Minnesota lawmakers reach $18.4 million deal for drought relief, months after historically dry summer
Other issues delayed the bill's advance at the Capitol for months, but it appeared poised to move forward on Friday.
ST. PAUL — Farmers and ranchers hit by historic drought conditions last year could see state aid under an $18.4 million compromise agreement at the Capitol.
Members of a legislative conference committee for weeks have grappled with the right amount to send to producers and on Friday, May 20, they introduced a negotiated plan with three days left in the legislative session. The proposal would free up $8.1 million in grants and other payments to livestock and specialty crop producers and $2.5 million in loans that could be issued through the state's Rural Finance Authority.
To be eligible, a farmer or rancher would have to apply with the state and prove that they were in a county designated as a primary natural disaster area after the 2021 drought or in a contiguous area. They would also have to list their excess expenses for feed, transportation and other needs attributed to the drought. Applicants could receive up to $7,500 or the total of their additional expenses, whichever is less.
“Yes, we’re past the drought but the lingering effects (continue),” Minnesota Agriculture Commissioner Thom Petersen said, noting that some livestock producers looked to sell off their animals months after the heat dried out food sources. “I’m hopeful that this money will be able to help pay a bill or two.”
The proposal would also allocate $1 million to the University of Minnesota Board of Regents to buy additional diagnostic equipment for the Veterinary Diagnostic Laboratory for chronic wasting disease, African Swine Fever, avian influenza and other animal illnesses. And it would send $1.5 million to the Department of Agriculture's emergency account.
Farmers and ranchers for months have called on lawmakers to approve relief funding to help offset the hit of the 2021 droughts. And in August, legislative leaders and the governor, along with Minnesota agriculture industry leaders reached a deal to do so.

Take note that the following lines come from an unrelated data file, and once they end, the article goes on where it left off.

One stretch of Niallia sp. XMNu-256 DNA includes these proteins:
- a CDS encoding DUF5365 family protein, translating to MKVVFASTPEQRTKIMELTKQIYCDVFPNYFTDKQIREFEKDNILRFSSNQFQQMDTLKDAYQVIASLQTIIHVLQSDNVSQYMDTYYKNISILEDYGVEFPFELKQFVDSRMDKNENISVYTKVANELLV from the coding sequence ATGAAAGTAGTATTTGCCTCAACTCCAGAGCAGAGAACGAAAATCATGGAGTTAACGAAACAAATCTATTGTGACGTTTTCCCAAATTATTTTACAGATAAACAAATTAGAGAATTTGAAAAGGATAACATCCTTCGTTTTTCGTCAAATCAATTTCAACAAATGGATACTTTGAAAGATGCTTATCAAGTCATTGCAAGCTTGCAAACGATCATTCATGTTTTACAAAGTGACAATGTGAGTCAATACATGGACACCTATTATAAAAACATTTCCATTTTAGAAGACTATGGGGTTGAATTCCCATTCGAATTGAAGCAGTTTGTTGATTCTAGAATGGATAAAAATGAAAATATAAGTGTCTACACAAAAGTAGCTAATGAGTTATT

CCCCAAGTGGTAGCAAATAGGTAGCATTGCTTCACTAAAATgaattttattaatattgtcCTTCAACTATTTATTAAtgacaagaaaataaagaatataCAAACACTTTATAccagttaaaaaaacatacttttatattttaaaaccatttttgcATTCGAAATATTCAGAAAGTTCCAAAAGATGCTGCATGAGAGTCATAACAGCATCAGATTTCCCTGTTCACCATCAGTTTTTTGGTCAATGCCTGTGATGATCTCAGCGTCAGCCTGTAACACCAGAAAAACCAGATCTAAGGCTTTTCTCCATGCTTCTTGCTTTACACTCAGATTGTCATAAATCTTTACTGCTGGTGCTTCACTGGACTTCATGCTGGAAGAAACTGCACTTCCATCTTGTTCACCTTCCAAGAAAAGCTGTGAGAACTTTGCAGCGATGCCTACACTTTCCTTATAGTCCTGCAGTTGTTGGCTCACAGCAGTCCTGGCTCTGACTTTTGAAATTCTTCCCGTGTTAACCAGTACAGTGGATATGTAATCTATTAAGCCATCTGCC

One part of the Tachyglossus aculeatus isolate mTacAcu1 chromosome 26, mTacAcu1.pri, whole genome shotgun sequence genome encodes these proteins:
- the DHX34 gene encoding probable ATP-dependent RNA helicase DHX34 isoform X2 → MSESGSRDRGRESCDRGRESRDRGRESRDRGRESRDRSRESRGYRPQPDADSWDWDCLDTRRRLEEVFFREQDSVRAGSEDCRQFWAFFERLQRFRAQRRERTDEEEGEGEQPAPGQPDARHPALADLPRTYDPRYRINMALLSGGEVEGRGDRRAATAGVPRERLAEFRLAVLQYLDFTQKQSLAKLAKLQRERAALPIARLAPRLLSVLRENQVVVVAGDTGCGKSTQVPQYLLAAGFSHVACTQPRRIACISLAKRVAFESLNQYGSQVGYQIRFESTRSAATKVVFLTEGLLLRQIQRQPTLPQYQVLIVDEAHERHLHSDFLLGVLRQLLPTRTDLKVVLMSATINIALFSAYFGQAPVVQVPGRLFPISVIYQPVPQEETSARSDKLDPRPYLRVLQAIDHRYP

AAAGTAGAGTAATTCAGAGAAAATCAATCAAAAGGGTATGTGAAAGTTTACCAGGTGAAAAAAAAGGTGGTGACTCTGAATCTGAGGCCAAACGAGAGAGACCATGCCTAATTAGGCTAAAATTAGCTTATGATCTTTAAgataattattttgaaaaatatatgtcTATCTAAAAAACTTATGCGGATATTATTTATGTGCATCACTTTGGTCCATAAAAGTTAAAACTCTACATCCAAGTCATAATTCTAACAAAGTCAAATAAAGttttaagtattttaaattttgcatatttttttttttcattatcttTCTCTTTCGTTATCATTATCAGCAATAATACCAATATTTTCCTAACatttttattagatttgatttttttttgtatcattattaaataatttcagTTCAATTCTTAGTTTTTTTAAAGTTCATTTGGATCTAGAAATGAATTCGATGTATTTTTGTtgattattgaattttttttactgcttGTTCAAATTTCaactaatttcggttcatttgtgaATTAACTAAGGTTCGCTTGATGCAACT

But in the months since, Republican lawmakers said they wouldn't agree to a special session to take up the proposal without also considering the termination of Health Commissioner Jan Malcolm. And during the legislative session, Democrats and Republicans clashed over provisions tacked onto the bill in either chamber.
House Democrats wanted to include $13 million in funding to replant dried-out shade trees and seedlings affected by drought and to create grants for water infrastructure. Republicans sought to build in aid payments for deer farmers affected by laws aimed at preventing the spread of chronic wasting disease.
Ultimately, the aid payments for deer farmers were removed, but lawmakers included $5 million in funding to the Department of Natural Resources to pay for replacement seedlings and $300,000 to help resolve well interferences reported during the drought.
One member of the panel on Friday said the state needed to do more to raise awareness about the funds once they passed since farmers were faced with a new set of problems this year.
“Drought now is one of the farthest issues from our mind, we’re being inundated by rain,” Rep. Paul Anderson, R-Starbuck, said.
The bill moves next to the chambers for possible approval. From there, it could be signed into law by Gov. Tim Walz.